Stop the Killing; Stop the Starving; Stop the Lying

There is a time when the operation of the machine becomes so odious, makes you so sick at heart, that you can't take part. You can't even passively take part! And you've got to put your bodies upon the gears and upon the wheels, upon the levers, upon all the apparatus, and you've got to make it stop! 

Mario Savio, Sproul Hall, University of California, Berkeley (1964-12-02).

The United States has launched a blockade of Venezuela that is designed to starve the people into surrender. That has been the policy toward Cuba since 1962, Chile from 1970 to 1973, and was the policy of the United States toward Nicaragua in the 1980s. This campaign of slow but steady starvation has been designed to force the people, because of the sapping of their physical energies, to surrender to United States demands that include accepting a new leadership which collaborates with United States economic and political interests.

The policies are so cruel that they have to be sanitized and reconceptualized to secure quiescent support from the US people. Here the mainstream media steps in. The political narrative, from the White House, to the Department of Defense, to the State Department, to corporate-funded think tanks projects both a demonic story about the “enemy,” and an altruistic story about United States goals. 

The targeted countries, whether they were/are Cuba, Chile under Salvador Allende, Nicaragua under Sandinista rule, or today the Maduro government of Venezuela are characterized in the following ways. As to economics, these regimes have failed to provide for the material needs of their people. The alleged history of them has been of unmitigated disaster: never mind the redistribution of wealth, the provisioning of education and healthcare to the vast majorities, the distribution of modest but adequate food for all. These policies, the official narrative says, are the cause of the problems citizens face, not the solutions. 

As to politics, the regimes the United States wishes to undermine are dictatorships. Never mind elections, the creation of local popular assemblies, support for mass organizations; authoritarianism prevails (of course, contrary to regimes such as Brazil, or Colombia where violence, intimidation, and inordinate power are in the hands of tiny ruling classes). If there are no elections, no more needs to be said. If there are elections, their authenticity must be questioned. If voice is given to people in barrios, trade unions, women’s organizations, and rural and urban neighborhoods at the expense of tiny wealthy classes, the country is by definition anti-democratic (in Orwellian terms, democracy is dictatorship and dictatorship is democracy).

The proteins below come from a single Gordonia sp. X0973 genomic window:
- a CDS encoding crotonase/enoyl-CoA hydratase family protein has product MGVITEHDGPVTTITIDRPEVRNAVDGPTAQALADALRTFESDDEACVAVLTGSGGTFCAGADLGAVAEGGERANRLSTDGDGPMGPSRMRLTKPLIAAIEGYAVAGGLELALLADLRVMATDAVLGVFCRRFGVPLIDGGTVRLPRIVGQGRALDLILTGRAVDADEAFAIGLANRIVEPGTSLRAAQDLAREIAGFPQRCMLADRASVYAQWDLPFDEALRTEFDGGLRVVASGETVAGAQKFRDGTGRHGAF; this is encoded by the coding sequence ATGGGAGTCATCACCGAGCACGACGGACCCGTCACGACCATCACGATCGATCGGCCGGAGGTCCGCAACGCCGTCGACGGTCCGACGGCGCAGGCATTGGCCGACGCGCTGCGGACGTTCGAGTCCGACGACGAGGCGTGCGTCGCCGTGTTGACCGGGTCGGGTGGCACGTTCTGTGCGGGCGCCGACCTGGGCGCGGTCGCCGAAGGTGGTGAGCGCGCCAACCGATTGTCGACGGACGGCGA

In response to despotism, the United States, the indispensable nation, the exceptional nation, the icon of democracy must step in to right the wrongs. Unfortunately, creating democracy requires alliances with other states (who on their own could be demonized). Unfortunate but necessary policies might require military interventions, covert operations, economic sanctions and boycotts, and international campaigns to ostracize and isolate the transgressor nations.

And this history has been repeated over and over again. The Spanish/Cuban/American war provided the United States with the opportunity to defeat competing colonial powers in the Western Hemisphere and to establish a regional and global presence (including taking the Philippines and slaughtering thousands of its own citizens who thought they would at last control their own destinies). A two-ocean navy was followed by building a war machine in the twentieth century that was second to none. After occupying Cuba and Puerto Rico perpetual Marine interventions and occupations of countries in the Caribbean and Latin America ensued over the next century. But this history is conveniently left out of the prevailing narratives about demonic states and US altruism.

Ken Kesey wrote in One Flew Over the Cuckoo’s Nest about a “fog machine” that clouded the vision and rationality of the inmates of the insane asylum. As we read the daily reports on United States policy toward Venezuela, we can see how we in the United States are all inmates in an insane asylum.

Harry Targ